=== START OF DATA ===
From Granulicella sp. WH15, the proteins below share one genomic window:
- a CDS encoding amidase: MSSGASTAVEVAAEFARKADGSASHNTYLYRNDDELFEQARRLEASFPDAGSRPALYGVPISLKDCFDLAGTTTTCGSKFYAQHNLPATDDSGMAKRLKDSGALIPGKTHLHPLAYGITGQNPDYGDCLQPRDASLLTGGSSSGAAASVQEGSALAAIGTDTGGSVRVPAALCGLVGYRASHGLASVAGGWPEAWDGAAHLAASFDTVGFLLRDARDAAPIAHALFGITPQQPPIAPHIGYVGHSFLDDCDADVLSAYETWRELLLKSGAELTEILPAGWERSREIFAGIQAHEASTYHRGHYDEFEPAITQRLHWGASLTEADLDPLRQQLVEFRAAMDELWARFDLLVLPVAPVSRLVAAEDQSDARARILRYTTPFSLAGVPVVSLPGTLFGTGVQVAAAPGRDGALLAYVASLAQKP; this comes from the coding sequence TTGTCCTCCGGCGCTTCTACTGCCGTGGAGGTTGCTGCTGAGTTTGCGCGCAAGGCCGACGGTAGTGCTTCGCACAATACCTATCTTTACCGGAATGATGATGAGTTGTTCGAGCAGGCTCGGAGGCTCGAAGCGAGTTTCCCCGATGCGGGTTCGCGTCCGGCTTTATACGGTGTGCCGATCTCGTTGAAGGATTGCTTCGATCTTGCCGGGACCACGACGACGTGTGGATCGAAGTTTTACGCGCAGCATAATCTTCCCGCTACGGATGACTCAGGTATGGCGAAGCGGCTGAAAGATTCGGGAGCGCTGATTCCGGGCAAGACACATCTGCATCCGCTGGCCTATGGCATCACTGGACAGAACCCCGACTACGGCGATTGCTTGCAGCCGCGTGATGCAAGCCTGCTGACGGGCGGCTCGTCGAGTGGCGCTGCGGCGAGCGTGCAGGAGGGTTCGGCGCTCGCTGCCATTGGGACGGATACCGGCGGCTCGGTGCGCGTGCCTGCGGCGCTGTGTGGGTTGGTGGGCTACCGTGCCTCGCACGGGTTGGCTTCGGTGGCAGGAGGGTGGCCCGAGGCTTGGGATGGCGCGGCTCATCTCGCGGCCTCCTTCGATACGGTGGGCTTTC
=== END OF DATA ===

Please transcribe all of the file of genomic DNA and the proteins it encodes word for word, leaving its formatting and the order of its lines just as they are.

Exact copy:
From Granulicella sp. WH15, the proteins below share one genomic window:
- a CDS encoding amidase: MSSGASTAVEVAAEFARKADGSASHNTYLYRNDDELFEQARRLEASFPDAGSRPALYGVPISLKDCFDLAGTTTTCGSKFYAQHNLPATDDSGMAKRLKDSGALIPGKTHLHPLAYGITGQNPDYGDCLQPRDASLLTGGSSSGAAASVQEGSALAAIGTDTGGSVRVPAALCGLVGYRASHGLASVAGGWPEAWDGAAHLAASFDTVGFLLRDARDAAPIAHALFGITPQQPPIAPHIGYVGHSFLDDCDADVLSAYETWRELLLKSGAELTEILPAGWERSREIFAGIQAHEASTYHRGHYDEFEPAITQRLHWGASLTEADLDPLRQQLVEFRAAMDELWARFDLLVLPVAPVSRLVAAEDQSDARARILRYTTPFSLAGVPVVSLPGTLFGTGVQVAAAPGRDGALLAYVASLAQKP; this comes from the coding sequence TTGTCCTCCGGCGCTTCTACTGCCGTGGAGGTTGCTGCTGAGTTTGCGCGCAAGGCCGACGGTAGTGCTTCGCACAATACCTATCTTTACCGGAATGATGATGAGTTGTTCGAGCAGGCTCGGAGGCTCGAAGCGAGTTTCCCCGATGCGGGTTCGCGTCCGGCTTTATACGGTGTGCCGATCTCGTTGAAGGATTGCTTCGATCTTGCCGGGACCACGACGACGTGTGGATCGAAGTTTTACGCGCAGCATAATCTTCCCGCTACGGATGACTCAGGTATGGCGAAGCGGCTGAAAGATTCGGGAGCGCTGATTCCGGGCAAGACACATCTGCATCCGCTGGCCTATGGCATCACTGGACAGAACCCCGACTACGGCGATTGCTTGCAGCCGCGTGATGCAAGCCTGCTGACGGGCGGCTCGTCGAGTGGCGCTGCGGCGAGCGTGCAGGAGGGTTCGGCGCTCGCTGCCATTGGGACGGATACCGGCGGCTCGGTGCGCGTGCCTGCGGCGCTGTGTGGGTTGGTGGGCTACCGTGCCTCGCACGGGTTGGCTTCGGTGGCAGGAGGGTGGCCCGAGGCTTGGGATGGCGCGGCTCATCTCGCGGCCTCCTTCGATACGGTGGGCTTTC